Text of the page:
Soft Skills Training Tip for the Day: How to Become a Stellar Communicator


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Soft skills: The inter­per­sonal skills that go beyond tech­ni­cal acu­men, prod­uct knowl­edge, and sales savvy, are often viewed as dif­fi­cult to train; employ­ees either have strong soft skills or they don’t, is the com­mon refrain.

While it may be dif­fi­cult to teach peo­ple how to be warm or to have charisma, you can improve soft skills by help­ing your team be bet­ter at com­mu­ni­ca­tion. Whether you are super­vis­ing a team of sales pro­fes­sion­als, call cen­ter employ­ees, or even fel­low man­agers, improv­ing com­mu­ni­ca­tion skills will facil­i­tate the job tasks, both within your orga­ni­za­tion and for the cus­tomers you serve. For today’s soft skills train­ing tip of the day, take note of the fol­low­ing com­mu­ni­ca­tion tac­tics, and make sure to share them with your team.

Soft skills com­mu­ni­ca­tion tip #1: Mul­ti­task­ing is great. Just not when you’re hav­ing a conversation.

Per­haps it’s because we’ve all become so adept at mul­ti­task­ing when doing every­thing – dri­ving, watch­ing TV, or work­ing, that we feel we can also mul­ti­task while car­ry­ing on con­ver­sa­tions. This is not the case, how­ever, and attempt­ing to check your email while you talk to a cus­tomer is one of the eas­i­est ways to com­mu­ni­cate that you really don’t care that much, and that you are not that invested in what your cus­tomer (or co-worker) has to say.

Give com­mu­ni­ca­tion a high pri­or­ity. Focus on the per­son you’re talk­ing to, and focus on that per­son alone. Don’t surf the web, be orga­niz­ing your desk, or be scrolling through text mes­sages. Give the other per­son your undi­vided atten­tion, and you’ll be amazed at how much eas­ier it is to truly lis­ten, ask rel­e­vant ques­tions, and help solve prob­lems. Attempt­ing to mul­ti­task while car­ry­ing on con­ver­sa­tions wastes your customer’s time and yours.

Soft skills com­mu­ni­ca­tion tip #2: Take notes dur­ing your conversations

The sec­ond soft skills tip may seem like a con­tra­dic­tion to tip #1 – don’t mul­ti­task, but it’s actu­ally not. Take notes of the con­ver­sa­tion you’re hav­ing (don’t take notes relat­ing to your gro­cery list, in other words), not­ing impor­tant points, any follow-up that needs to take place, and a sum­mary so that you can take action after the con­ver­sa­tion. Often dur­ing con­ver­sa­tions, we become so focused on our next point, that we stop pay­ing atten­tion to the actual dis­cus­sion tak­ing place. Tak­ing notes will help you record impor­tant points or sum­ma­rize what the other per­son said, which will allow you to bet­ter focus on the con­ver­sa­tion in real time. You don’t need to put pres­sure on your­self to mem­o­rize con­ver­sa­tions – no one will give you an award for that. Instead, take notes so you can focus and remem­ber the impor­tant points.

Soft skills com­mu­ni­ca­tion tip #3: Read the entire email. No, really.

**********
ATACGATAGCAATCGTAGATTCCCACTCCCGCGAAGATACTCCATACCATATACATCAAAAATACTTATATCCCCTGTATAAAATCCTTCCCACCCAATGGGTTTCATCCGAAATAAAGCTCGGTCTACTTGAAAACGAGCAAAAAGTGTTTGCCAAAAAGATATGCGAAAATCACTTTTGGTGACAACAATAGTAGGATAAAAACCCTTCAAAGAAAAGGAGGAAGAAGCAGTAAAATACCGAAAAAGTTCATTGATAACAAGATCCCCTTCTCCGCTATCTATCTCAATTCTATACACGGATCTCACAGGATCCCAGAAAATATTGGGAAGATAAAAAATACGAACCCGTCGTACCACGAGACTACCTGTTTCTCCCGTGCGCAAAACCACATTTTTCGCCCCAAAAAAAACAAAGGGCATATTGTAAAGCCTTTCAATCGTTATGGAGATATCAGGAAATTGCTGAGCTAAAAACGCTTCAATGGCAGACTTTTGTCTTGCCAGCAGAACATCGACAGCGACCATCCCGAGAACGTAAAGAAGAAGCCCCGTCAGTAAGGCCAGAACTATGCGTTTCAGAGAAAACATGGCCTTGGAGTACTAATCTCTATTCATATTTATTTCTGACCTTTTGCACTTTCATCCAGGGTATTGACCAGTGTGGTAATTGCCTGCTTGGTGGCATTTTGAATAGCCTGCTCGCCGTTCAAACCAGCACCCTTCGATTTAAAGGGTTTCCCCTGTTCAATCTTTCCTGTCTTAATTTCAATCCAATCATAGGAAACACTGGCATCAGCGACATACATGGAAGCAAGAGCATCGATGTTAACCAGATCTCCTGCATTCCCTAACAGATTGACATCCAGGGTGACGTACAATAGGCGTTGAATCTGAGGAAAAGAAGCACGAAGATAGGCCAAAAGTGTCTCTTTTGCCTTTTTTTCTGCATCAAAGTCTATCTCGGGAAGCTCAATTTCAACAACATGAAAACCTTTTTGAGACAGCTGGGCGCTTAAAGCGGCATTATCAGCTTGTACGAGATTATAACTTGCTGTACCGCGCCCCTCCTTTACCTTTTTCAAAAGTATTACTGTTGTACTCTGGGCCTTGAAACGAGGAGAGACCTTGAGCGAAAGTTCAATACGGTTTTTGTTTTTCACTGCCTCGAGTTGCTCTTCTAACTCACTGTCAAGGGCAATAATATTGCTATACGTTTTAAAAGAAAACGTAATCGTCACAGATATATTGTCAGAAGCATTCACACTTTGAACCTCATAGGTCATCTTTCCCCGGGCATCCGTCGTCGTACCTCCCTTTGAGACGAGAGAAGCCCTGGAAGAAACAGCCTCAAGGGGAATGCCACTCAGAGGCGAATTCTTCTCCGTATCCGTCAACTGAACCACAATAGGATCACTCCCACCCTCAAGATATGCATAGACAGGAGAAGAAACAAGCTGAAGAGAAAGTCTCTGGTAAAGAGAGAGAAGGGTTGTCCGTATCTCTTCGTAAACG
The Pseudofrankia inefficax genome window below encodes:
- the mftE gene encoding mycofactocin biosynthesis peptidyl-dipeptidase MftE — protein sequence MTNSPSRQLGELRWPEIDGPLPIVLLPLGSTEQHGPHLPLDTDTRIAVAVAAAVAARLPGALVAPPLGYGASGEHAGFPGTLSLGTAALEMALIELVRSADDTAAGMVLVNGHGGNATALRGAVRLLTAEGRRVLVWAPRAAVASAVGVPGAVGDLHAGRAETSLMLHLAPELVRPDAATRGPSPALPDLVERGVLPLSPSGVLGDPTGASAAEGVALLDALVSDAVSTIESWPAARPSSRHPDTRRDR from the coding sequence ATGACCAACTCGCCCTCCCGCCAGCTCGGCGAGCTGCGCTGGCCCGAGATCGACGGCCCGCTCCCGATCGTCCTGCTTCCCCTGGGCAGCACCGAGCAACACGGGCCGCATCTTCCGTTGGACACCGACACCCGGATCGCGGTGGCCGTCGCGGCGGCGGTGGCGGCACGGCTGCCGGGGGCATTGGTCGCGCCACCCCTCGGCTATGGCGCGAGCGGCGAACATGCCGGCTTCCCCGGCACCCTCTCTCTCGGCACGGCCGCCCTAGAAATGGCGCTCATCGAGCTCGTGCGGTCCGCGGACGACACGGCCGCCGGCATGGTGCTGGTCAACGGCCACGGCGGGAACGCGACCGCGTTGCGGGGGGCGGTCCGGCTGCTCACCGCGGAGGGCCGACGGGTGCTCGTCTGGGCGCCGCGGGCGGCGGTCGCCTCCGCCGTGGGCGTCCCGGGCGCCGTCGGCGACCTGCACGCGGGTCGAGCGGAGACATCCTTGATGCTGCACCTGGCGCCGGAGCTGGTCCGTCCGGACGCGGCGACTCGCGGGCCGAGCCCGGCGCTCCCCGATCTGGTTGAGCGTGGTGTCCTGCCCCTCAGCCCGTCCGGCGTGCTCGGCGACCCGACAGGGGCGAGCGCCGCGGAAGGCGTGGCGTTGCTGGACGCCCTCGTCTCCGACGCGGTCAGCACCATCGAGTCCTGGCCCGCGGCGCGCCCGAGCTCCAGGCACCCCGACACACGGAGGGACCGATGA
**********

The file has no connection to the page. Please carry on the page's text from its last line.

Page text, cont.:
If your inbox is bar­raged with emails (and really, whose isn’t?), you may feel like skim­ming emails is a good way to boost your pro­duc­tiv­ity. Skim­ming emails and cor­re­spon­dence is a bit like doing only half the job – it’s too easy to miss impor­tant points, or to for­get to respond to ques­tions if you are only half pay­ing atten­tion to the email. It’s well worth it to take the time to care­fully read emails, espe­cially those from cus­tomers, so that you can craft a clear response. Make sure you address all of the points directed at you (bul­let points are great). Tak­ing time to read emails and respond thor­oughly will save you time in the long run, as it often saves mul­ti­ple emails back and forth to cover points that weren’t addressed.

Soft skills com­mu­ni­ca­tion tip #4: Be delib­er­ate about when you respond

Do you ever feel over­whelmed by all of the cor­re­spon­dence that you receive? Do you put off responses for days, or do you try to respond to every­thing at once, which causes you to neglect other high-priority aspects of your job? Cre­ate a com­mu­ni­ca­tion sched­ule, which dic­tates when you will respond – for exam­ple: all emails within 24 hours, phone calls within 4 hours, text mes­sages within 2 hours, etc. By giv­ing your­self time­frames, you will be able to pri­or­i­tize what you respond to, and you will give your­self bound­aries for get­ting back to cus­tomers in a timely man­ner. Try it – you’ll be amazed at how much eas­ier your day goes once you have a sim­ple com­mu­ni­ca­tion struc­ture in place.

Great com­mu­ni­ca­tion takes work

Being a great com­mu­ni­ca­tor doesn’t come nat­u­rally to most of us – and even for those who seem to have a nat­ural knack for com­mu­ni­cat­ing, you’ll prob­a­bly notice that there is a method to their mad­ness. Start putting into prac­tice our above soft skills com­mu­ni­ca­tion tips, and see the dif­fer­ence it makes. Com­mu­ni­ca­tion, like most things in life, takes aware­ness and prac­tice to be truly great.

Republished with author's permission from original post.

Joanna Jones
Joanna Jones is a professional copywriter and marketing strategist who has partnered with Impact Learning Systems for two years. As a marketing professional, Joanna works closely with customer service teams and helps companies improve their B2B and B2C communications and strategy.


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